As I started this process, my biggest goal was to incorporate the realities of classroom teaching into a resource that would help an educator take the first steps into using games. I’ve spoken on this blog before about how logistics can be a challenge in the classroom. We have standards that we must meet. This doesn’t prevent us from innovating curriculum, but it means that we have to be very efficient in squeezing as much time as possible out of our available class time. For games, that means that any teacher guide that we produce at Spielbound needs to communicate how much time it could take students to have a great experience with a game. But that’s just a beginning.
Happy New Year Friends of Spielbound!
I'm excited for what 2015 holds for Spielbound and I hope that you've been enjoying the engagement that our game library provides. I've been personally enjoying the relaxed environment at the cafe and library.
One of the central goals of Spielbound is to help teachers find ways to enhance student learning and engagement with board games. In order to do that we want to find ways to help teachers see pathways for using games in schools. So how can we help with the professional development of teachers whose schedules are already packed? Go to the movies, of course!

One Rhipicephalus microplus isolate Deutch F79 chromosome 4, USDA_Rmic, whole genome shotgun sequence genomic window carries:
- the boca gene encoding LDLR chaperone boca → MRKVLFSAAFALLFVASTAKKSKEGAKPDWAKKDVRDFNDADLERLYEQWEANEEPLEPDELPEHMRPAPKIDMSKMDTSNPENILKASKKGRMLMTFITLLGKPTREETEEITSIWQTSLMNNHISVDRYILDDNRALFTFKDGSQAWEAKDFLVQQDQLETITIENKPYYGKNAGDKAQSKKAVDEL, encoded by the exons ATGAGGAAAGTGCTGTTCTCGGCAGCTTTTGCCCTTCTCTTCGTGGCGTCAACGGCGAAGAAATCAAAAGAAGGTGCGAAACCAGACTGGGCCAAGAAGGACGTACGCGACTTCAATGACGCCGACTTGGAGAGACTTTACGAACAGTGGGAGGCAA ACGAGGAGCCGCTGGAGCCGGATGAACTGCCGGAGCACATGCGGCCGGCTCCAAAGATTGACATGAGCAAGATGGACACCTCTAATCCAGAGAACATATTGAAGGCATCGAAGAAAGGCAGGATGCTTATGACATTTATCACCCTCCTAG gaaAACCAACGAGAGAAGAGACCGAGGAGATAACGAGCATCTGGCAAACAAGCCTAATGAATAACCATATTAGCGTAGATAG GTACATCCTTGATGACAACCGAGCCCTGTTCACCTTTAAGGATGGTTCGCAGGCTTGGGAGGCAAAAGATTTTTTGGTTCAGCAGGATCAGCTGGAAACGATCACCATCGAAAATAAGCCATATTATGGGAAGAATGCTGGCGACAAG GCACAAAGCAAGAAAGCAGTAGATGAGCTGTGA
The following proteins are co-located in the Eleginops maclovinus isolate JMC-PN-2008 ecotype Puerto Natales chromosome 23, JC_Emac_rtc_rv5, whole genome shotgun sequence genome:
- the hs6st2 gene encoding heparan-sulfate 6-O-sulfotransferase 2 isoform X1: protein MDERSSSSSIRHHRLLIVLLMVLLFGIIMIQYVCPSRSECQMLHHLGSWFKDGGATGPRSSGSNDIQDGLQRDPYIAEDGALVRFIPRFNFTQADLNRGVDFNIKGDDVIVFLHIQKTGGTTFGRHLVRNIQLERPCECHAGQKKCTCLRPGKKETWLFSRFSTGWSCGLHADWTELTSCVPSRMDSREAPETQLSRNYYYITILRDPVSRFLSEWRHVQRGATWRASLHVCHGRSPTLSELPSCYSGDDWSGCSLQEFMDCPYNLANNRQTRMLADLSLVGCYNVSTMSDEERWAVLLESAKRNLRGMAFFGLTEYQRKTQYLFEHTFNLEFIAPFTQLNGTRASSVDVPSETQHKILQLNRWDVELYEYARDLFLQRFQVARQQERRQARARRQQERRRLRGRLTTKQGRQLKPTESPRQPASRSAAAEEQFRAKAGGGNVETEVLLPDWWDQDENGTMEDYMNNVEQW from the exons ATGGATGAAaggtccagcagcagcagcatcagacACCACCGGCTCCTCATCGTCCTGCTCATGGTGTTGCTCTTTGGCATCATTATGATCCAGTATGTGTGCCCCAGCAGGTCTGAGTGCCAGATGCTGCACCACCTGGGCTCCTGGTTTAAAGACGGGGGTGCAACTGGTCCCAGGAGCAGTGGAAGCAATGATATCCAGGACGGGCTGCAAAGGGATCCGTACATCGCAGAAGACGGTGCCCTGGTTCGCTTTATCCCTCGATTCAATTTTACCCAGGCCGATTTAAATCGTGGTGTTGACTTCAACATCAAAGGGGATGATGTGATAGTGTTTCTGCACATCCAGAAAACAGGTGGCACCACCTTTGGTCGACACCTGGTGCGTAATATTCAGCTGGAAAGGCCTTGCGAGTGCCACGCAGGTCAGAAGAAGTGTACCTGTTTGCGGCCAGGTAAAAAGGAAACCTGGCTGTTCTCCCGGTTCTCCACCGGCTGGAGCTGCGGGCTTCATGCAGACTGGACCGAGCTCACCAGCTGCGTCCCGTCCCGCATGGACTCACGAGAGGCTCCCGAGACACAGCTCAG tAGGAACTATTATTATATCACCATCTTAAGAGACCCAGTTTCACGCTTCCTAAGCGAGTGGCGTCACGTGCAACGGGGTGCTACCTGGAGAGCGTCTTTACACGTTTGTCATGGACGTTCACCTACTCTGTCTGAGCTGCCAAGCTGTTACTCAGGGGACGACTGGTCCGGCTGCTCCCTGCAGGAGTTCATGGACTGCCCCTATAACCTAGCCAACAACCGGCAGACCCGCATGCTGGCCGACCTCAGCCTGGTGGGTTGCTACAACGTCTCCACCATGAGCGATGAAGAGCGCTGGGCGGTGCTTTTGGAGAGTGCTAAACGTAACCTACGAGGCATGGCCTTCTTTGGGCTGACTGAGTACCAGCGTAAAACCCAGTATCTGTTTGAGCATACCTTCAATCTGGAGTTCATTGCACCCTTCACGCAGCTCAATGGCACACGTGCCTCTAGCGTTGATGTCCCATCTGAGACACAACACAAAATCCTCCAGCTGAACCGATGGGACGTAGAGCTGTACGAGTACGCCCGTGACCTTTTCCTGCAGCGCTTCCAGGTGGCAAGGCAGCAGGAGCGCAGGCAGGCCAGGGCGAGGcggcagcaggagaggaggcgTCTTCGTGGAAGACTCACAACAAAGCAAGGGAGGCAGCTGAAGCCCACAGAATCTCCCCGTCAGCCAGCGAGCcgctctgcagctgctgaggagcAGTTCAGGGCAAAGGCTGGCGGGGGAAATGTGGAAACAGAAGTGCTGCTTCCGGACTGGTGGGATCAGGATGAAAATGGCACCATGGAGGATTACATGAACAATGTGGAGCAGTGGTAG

On March 9th at 7 PM Spielbound and Filmstreams invite you to a special, one-time screening of the documentary World Peace and Other 4th-Grade Achievements. The event is open to all, but area educators and their families are especially encouraged to attend. The film highlights the efforts of rural Virginia teacher John Hunter to use the non-violence principles of Mahatma Ghandi to help his students understand peaceful discourse. His World Peace Game helps students to see the value of collaboration and communication in resolving conflicts. This inspiring story will be followed by a Question and Answer session with a special panel.
My name is Michael Fryda and I am the Teacher Outreach Coordinator for the organization. I'll be maintaining this blog to help you, the reader, understand what Spielbound has to offer you. I am also the contact for teachers in the Metro area who are interested in finding ways to bring board games into their curricula and after school clubs.
Why me? I'm a twelve-year veteran high school teacher and an adjunct professor of Teaching, Learning and Teacher Education at the University of Nebraska-Omaha. I teach science at Westside High School in Omaha and I've been involved in creating staff development programs and mentoring first year teachers my entire career.
I've also been sponsoring an after school game club at Westside High School since 2003. A colleague splits the duties with me. Between the two us, we reach over 100 students every Tuesday. When I started the club, I set a series of educative goals for our students. We knew a decade ago, just as we do now that games have strong capacity for teaching critical thinking, strategic thinking, and cost-benefit analysis. All of these thinking modalities are taught in school curricula. We also wanted to be sure that students had a safe, inclusive environment to be at after school. Finally, we wanted to model a positive sporting spirit with our students.